In a chapter of The Misunderstood Jew on stereotypes of Jews promoted in Christian seminaries and pulpits, Amy-Jill Levine lists seven stereotypes:
First, is the idea that the Torah is a legalistic yoke too hard to bear. This she says can only be the view from the outside. Just as a non-driver might see all the traffic laws as too hard, so the non-Jew might see what is just a matter of everyday life for a Jew as some kind of burden.
Second, is the idea I mentioned yesterday that Jews believed in a warrior Messiah and had a militaristic view of salvation. Since Jews originated belief in shalom, this is a straw man useful for setting up Jesus as the sole representative of peace. But he was not, as reading the rabbis and prophets makes clear.
Third, Jews were patriarchal and misogynistic (hostile to women), whereas Jesus was a kind of feminist. She blows up the idea that Jesus was the only Jewish male who would talk to women. This idea is politically useful for feminist Christians, but just wrong. Also, she refutes the idea that Jesus’ forbidding of divorce was a boon to women.
Fourth, is the idea that Jews were overly concerned about purity laws and put them before compassion. She shows that the parable of the Good Samaritan has been misused to claim that the priest and the Levite would not help the wounded man because they were afraid he was dead and touching a corpse would make them ritually unclean. This is a misunderstanding of Jewish purity laws and goes along with the reality that many Christians get the idea of purity wrong.
Fifth, is the idea that the Temple was exploitative. The often-preached notion is that the Temple system exploited the poor and that Jesus opposed it for this reason. There is no evidence for this. It is kind of inconvenient for this view that the earliest followers of Jesus worshiped at the Temple and honored it.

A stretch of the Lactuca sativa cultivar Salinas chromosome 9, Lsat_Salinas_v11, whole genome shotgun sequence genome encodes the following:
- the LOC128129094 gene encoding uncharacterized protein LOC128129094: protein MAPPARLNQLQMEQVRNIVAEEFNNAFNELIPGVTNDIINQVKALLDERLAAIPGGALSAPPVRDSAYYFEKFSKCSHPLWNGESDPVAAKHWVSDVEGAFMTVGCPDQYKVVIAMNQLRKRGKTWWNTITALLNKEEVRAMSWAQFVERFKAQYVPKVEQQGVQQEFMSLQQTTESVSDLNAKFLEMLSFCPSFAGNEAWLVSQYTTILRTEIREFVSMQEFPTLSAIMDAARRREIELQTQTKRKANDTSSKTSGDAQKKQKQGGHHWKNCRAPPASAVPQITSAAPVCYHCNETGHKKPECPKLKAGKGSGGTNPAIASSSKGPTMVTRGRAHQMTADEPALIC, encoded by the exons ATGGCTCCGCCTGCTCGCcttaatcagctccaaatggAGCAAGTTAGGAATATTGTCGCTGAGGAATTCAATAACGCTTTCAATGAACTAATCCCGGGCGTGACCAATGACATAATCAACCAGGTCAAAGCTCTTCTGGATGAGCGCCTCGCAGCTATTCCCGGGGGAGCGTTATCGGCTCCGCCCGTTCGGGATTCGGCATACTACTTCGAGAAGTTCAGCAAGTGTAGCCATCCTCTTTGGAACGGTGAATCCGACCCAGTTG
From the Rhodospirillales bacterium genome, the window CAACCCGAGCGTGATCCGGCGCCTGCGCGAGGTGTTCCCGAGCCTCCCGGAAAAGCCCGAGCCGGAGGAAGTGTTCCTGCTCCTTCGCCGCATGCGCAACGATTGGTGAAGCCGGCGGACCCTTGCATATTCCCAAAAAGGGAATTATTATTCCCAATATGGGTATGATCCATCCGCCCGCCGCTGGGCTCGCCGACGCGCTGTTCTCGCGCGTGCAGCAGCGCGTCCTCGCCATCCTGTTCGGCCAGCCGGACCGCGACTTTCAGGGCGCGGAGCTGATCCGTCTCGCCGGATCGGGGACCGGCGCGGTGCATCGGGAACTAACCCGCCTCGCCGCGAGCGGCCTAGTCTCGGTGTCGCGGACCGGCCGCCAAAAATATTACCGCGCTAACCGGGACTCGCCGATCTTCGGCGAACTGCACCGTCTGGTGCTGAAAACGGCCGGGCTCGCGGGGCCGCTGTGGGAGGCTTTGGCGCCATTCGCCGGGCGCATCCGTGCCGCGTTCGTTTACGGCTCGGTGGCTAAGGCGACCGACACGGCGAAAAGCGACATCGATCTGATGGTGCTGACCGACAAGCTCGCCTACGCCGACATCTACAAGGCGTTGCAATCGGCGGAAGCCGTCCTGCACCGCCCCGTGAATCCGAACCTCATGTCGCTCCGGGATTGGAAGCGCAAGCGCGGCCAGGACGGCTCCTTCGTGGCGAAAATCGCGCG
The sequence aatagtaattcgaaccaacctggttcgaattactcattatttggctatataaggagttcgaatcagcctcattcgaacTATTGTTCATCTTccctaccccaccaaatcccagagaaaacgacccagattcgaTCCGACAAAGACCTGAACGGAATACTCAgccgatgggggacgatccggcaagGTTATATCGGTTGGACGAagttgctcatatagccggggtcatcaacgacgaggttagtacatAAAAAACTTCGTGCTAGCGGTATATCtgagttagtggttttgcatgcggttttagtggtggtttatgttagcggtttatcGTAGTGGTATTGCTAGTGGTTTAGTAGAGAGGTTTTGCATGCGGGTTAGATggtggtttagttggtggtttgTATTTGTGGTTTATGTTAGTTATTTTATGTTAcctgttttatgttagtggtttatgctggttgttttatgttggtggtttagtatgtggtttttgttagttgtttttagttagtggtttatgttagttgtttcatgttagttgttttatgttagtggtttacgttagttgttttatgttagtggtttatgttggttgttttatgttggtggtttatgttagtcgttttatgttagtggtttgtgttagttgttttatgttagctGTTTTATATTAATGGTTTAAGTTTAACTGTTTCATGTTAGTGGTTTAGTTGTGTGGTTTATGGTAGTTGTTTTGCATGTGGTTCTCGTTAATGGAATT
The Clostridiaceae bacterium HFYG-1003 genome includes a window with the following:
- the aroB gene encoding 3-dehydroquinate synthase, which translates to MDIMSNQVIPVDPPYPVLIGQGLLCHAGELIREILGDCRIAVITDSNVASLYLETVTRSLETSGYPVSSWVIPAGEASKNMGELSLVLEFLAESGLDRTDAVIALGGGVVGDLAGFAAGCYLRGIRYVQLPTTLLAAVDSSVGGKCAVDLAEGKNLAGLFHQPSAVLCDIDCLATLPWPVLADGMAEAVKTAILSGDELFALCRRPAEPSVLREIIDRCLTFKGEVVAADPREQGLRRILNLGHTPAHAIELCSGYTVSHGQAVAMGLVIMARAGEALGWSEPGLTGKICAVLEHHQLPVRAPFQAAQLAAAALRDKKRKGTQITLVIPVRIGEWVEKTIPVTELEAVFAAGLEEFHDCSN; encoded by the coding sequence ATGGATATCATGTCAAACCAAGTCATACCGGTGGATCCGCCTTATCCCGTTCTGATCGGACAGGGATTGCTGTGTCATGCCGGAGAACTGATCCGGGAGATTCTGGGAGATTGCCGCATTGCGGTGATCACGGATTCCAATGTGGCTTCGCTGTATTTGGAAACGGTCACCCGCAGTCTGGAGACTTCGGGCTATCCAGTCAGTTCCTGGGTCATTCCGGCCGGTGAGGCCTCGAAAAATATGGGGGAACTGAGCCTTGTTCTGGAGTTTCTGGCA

Sixth, there is the idea that Jews were xenophobic and despised outsiders. The New Testament itself shows that Jews and Gentiles associated with each other and often cared about each other (see Luke 7:4).
Seventh, there is the popular attempt to counter the anti-Jewish interpretation of Johns Gospel with the concept that the Jews condemned there are Judeans, not ethnic Jews as such. In a well-intentioned effort to avoid the appearance of anti-Judaism, there is a trend to translate “Jews”, all through the New Testament, as “Judeans”.
But Levine wonders if people realize that this implies that perhaps Jesus was not a Jew. He was not a Judean. And, in the minds of some Christians, he rejected Judaism as a belief system.
This distorts the reality that Jesus observed Jewish practices and thought and argued within the Jewish circle of discussion. She affirms that Jesus was a Jew. The sign above the cross ironically calling Jesus king of the Jews did not mean king of the Judeans.
On these seven points much of what Levine argues is the Jesus was not unique, at least in his teaching. He was well within the rabbinic orb. There were many voices for peace within Judaism. There were others who upheld the dignity of women.
The uniqueness of Jesus lies in the resurrection, the miracles, and other doctrines that have been questioned since the Enlightenment. As a Jew, Levine does not accept these doctrines herself, but sees them as essential to Christianity. Much of the misunderstanding of Jesus has come from Christians who no longer believe in his supernatural uniqueness but try to salvage his uniqueness as a teacher and example by setting him up over against Judaism.